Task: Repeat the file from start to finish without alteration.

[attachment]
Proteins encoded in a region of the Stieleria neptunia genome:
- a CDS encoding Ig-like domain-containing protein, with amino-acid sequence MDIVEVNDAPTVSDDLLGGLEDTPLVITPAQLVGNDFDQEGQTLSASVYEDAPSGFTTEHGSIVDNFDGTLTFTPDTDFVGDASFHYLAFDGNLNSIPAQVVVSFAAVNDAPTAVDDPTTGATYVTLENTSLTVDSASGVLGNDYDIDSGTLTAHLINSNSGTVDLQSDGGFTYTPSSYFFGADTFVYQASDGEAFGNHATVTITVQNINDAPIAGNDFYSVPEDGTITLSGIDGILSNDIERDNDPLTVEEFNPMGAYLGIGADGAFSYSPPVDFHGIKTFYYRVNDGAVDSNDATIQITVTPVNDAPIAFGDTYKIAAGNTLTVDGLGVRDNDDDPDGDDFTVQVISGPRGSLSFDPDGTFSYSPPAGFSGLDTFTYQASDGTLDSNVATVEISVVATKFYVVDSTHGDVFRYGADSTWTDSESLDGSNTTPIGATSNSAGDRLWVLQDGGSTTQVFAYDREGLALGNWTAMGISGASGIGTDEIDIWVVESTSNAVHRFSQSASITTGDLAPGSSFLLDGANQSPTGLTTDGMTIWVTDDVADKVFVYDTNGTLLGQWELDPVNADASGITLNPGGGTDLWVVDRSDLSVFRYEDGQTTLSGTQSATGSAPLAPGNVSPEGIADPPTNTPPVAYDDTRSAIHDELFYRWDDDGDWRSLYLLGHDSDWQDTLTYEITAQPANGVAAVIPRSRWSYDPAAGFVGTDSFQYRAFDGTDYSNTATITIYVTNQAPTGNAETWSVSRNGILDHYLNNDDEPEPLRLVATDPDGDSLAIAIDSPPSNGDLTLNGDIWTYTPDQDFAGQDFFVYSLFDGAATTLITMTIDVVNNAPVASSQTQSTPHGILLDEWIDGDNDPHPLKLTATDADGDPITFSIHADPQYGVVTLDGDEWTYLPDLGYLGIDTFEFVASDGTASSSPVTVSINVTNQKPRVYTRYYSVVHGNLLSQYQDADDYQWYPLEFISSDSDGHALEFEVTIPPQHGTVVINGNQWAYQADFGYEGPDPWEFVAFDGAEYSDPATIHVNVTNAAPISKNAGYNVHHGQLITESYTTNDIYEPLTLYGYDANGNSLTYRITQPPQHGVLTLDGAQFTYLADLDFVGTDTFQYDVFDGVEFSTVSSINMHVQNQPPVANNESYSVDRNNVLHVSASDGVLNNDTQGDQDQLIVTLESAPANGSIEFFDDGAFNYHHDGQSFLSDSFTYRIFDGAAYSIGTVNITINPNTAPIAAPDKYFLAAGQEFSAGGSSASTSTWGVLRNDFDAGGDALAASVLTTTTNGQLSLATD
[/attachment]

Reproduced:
Proteins encoded in a region of the Stieleria neptunia genome:
- a CDS encoding Ig-like domain-containing protein, with amino-acid sequence MDIVEVNDAPTVSDDLLGGLEDTPLVITPAQLVGNDFDQEGQTLSASVYEDAPSGFTTEHGSIVDNFDGTLTFTPDTDFVGDASFHYLAFDGNLNSIPAQVVVSFAAVNDAPTAVDDPTTGATYVTLENTSLTVDSASGVLGNDYDIDSGTLTAHLINSNSGTVDLQSDGGFTYTPSSYFFGADTFVYQASDGEAFGNHATVTITVQNINDAPIAGNDFYSVPEDGTITLSGIDGILSNDIERDNDPLTVEEFNPMGAYLGIGADGAFSYSPPVDFHGIKTFYYRVNDGAVDSNDATIQITVTPVNDAPIAFGDTYKIAAGNTLTVDGLGVRDNDDDPDGDDFTVQVISGPRGSLSFDPDGTFSYSPPAGFSGLDTFTYQASDGTLDSNVATVEISVVATKFYVVDSTHGDVFRYGADSTWTDSESLDGSNTTPIGATSNSAGDRLWVLQDGGSTTQVFAYDREGLALGNWTAMGISGASGIGTDEIDIWVVESTSNAVHRFSQSASITTGDLAPGSSFLLDGANQSPTGLTTDGMTIWVTDDVADKVFVYDTNGTLLGQWELDPVNADASGITLNPGGGTDLWVVDRSDLSVFRYEDGQTTLSGTQSATGSAPLAPGNVSPEGIADPPTNTPPVAYDDTRSAIHDELFYRWDDDGDWRSLYLLGHDSDWQDTLTYEITAQPANGVAAVIPRSRWSYDPAAGFVGTDSFQYRAFDGTDYSNTATITIYVTNQAPTGNAETWSVSRNGILDHYLNNDDEPEPLRLVATDPDGDSLAIAIDSPPSNGDLTLNGDIWTYTPDQDFAGQDFFVYSLFDGAATTLITMTIDVVNNAPVASSQTQSTPHGILLDEWIDGDNDPHPLKLTATDADGDPITFSIHADPQYGVVTLDGDEWTYLPDLGYLGIDTFEFVASDGTASSSPVTVSINVTNQKPRVYTRYYSVVHGNLLSQYQDADDYQWYPLEFISSDSDGHALEFEVTIPPQHGTVVINGNQWAYQADFGYEGPDPWEFVAFDGAEYSDPATIHVNVTNAAPISKNAGYNVHHGQLITESYTTNDIYEPLTLYGYDANGNSLTYRITQPPQHGVLTLDGAQFTYLADLDFVGTDTFQYDVFDGVEFSTVSSINMHVQNQPPVANNESYSVDRNNVLHVSASDGVLNNDTQGDQDQLIVTLESAPANGSIEFFDDGAFNYHHDGQSFLSDSFTYRIFDGAAYSIGTVNITINPNTAPIAAPDKYFLAAGQEFSAGGSSASTSTWGVLRNDFDAGGDALAASVLTTTTNGQLSLATD